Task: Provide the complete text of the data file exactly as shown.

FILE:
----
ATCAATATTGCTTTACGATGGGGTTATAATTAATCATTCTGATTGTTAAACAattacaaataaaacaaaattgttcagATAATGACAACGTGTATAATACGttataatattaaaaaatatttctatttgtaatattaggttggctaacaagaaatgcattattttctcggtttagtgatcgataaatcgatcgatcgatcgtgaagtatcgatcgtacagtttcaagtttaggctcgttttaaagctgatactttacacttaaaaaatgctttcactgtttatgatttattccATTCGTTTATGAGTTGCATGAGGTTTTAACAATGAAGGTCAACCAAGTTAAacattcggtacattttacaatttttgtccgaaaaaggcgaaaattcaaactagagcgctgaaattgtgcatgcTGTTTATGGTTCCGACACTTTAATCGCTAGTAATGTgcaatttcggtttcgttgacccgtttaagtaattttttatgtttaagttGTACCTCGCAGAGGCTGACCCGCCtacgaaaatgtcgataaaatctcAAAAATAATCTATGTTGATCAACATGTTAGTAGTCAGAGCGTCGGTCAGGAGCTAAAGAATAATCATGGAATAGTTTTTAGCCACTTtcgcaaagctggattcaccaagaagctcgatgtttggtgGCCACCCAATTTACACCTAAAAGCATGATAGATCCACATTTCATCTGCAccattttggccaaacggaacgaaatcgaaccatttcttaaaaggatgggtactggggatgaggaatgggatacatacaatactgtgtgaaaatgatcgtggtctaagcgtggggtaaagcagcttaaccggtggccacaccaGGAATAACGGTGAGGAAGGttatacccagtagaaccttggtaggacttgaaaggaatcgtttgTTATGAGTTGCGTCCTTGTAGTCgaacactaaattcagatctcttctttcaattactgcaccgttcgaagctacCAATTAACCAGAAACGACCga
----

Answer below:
ATCAATATTGCTTTACGATGGGGTTATAATTAATCATTCTGATTGTTAAACAattacaaataaaacaaaattgttcagATAATGACAACGTGTATAATACGttataatattaaaaaatatttctatttgtaatattaggttggctaacaagaaatgcattattttctcggtttagtgatcgataaatcgatcgatcgatcgtgaagtatcgatcgtacagtttcaagtttaggctcgttttaaagctgatactttacacttaaaaaatgctttcactgtttatgatttattccATTCGTTTATGAGTTGCATGAGGTTTTAACAATGAAGGTCAACCAAGTTAAacattcggtacattttacaatttttgtccgaaaaaggcgaaaattcaaactagagcgctgaaattgtgcatgcTGTTTATGGTTCCGACACTTTAATCGCTAGTAATGTgcaatttcggtttcgttgacccgtttaagtaattttttatgtttaagttGTACCTCGCAGAGGCTGACCCGCCtacgaaaatgtcgataaaatctcAAAAATAATCTATGTTGATCAACATGTTAGTAGTCAGAGCGTCGGTCAGGAGCTAAAGAATAATCATGGAATAGTTTTTAGCCACTTtcgcaaagctggattcaccaagaagctcgatgtttggtgGCCACCCAATTTACACCTAAAAGCATGATAGATCCACATTTCATCTGCAccattttggccaaacggaacgaaatcgaaccatttcttaaaaggatgggtactggggatgaggaatgggatacatacaatactgtgtgaaaatgatcgtggtctaagcgtggggtaaagcagcttaaccggtggccacaccaGGAATAACGGTGAGGAAGGttatacccagtagaaccttggtaggacttgaaaggaatcgtttgTTATGAGTTGCGTCCTTGTAGTCgaacactaaattcagatctcttctttcaattactgcaccgttcgaagctacCAATTAACCAGAAACGACCga